THE opera ain't over until the fat lady sings, the old saying goes. And for the economic expansion that began in the United States in November 1982, the fat lady could sing next week. The fat lady in this case is a seven-economist committee of the National Bureau of Economic Research (NBER), a nonprofit think tank based in Cambridge, Mass. It determines the official dates for the start and conclusion of economic expansions and recessions. Those dates are then used by government economists in publications such as Business Conditions Digest, turned out by the Department of Commerce.
One member of the NBER's Business Cycle Dating Committee, Geoffrey Moore, was trying this week to round up the other members for a get-together at the annual meeting of the American Economic Association in Washington right after Christmas. If successful, Dr. Moore will suggest to the group it choose last June as the starting date for the recession.
Most economists, though reckoning that a recession has already begun, probably would say it started in the fall. The revised estimate of national output for the third quarter, released Wednesday, shows the overall economy was still growing, though at a weak 1.4 percent real annual rate. That's down from an earlier estimate of 1.7 percent after removing inflation. In the current quarter, gross national product (GNP) is widely seen as declining at a 2 or 3 percent real rate.
Certainly the Federal Reserve Board is acting like the economy is in trouble. It has lowered short-term interest rates more rapidly in recent weeks, and on Tuesday dropped the discount rate from 7 to 6.5 percent. That's the interest rate the Fed charges on its loans to commercial banks. Changes in that rate are primarily symbolic in nature - a signal of the Fed's intentions.
``Action was taken against the background of weakness in the economy, constraints on credit, and slow growth in the monetary aggregates,'' the Fed announcement said.
Moore, perhaps the nation's top analyst of the business cycle, has chosen June as the start of the recession because some important measures of aggregate activity peaked in that month. These include total employment, nonfarm payroll employment, and nonfarm employment hours. Unemployment began to rise in the same month. Real personal income peaked in August, and industrial production in September.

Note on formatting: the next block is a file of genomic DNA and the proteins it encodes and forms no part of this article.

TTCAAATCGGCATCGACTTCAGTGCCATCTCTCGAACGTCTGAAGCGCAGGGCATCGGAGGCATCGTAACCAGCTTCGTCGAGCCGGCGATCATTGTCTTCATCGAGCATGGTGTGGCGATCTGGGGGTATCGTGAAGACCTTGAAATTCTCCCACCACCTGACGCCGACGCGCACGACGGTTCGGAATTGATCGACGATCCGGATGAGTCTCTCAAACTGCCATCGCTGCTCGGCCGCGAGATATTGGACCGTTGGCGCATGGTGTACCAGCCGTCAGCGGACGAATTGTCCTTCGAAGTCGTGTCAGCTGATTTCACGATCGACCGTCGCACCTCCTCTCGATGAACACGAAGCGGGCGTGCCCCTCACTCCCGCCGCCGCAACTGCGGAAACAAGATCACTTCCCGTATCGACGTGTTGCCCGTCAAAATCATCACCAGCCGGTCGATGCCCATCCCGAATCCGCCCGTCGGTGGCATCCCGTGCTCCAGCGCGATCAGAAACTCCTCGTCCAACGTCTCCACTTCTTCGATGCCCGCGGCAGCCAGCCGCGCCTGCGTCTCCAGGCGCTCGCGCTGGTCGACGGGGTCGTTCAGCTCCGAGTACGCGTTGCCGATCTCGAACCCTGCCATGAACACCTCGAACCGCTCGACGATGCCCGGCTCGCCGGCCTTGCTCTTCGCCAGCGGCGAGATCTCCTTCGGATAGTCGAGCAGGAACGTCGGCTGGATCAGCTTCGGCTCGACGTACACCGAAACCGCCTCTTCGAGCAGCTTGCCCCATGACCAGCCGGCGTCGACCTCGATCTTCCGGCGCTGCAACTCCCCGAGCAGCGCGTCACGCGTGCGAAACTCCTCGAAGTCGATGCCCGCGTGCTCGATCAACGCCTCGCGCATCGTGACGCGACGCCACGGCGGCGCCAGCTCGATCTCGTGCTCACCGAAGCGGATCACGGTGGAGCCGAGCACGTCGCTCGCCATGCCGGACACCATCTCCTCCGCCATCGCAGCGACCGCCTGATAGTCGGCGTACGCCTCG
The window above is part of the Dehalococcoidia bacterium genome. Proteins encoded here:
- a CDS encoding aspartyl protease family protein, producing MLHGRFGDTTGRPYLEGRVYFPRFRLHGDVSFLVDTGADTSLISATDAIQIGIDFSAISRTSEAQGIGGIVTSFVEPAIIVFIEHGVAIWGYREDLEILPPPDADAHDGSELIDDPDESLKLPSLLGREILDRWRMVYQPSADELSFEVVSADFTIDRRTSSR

Also, Moore suggests that output in the third quarter in fact grew at an even slower rate than the official Commerce Department estimate. In measuring real GNP, the Commerce Department must use a ``deflator'' to remove the impact of inflation from measures of output compiled in current dollars. Moore argues that a different deflator (``gross domestic purchases deflator'') is more appropriate than that used by Commerce in regard to the net exports numbers. Using that alternative deflator reduces the real growth rate to 0.4 percent in the third quarter.
The rough, popular measure for determining a recession is two consecutive down quarters in real GNP. But the NBER committee uses more sophisticated criteria. A recession, Moore notes, could have started in June though the GNP estimate doesn't show a decline until the fourth quarter. Another example: real GNP could drop sharply in the fourth quarter, move upward modestly in the first quarter of 1991, and drop again decidedly in the second quarter, and that too would qualify as a recession, says Moore, who is director of the Center for International Business Cycle Research at Columbia University.
So far Moore figures the recession will be ``fairly serious'' - that is, of average scope and severity. This means initial signs of recovery could start appearing next spring. An ``international recession,'' by depressing US exports, would make it worse, he says. Already there are recessions under way or anticipated in most Anglo-Saxon nations: Canada, Britain, Australia, and New Zealand. Leading indicators - designed to show where an economy is headed - are down for Japan, France, and Italy. They are positive only for Germany and South Korea.
What can be done to moderate the recession?
The Fed should push interest rates lower, says Moore. That could stimulate housing and other business activities.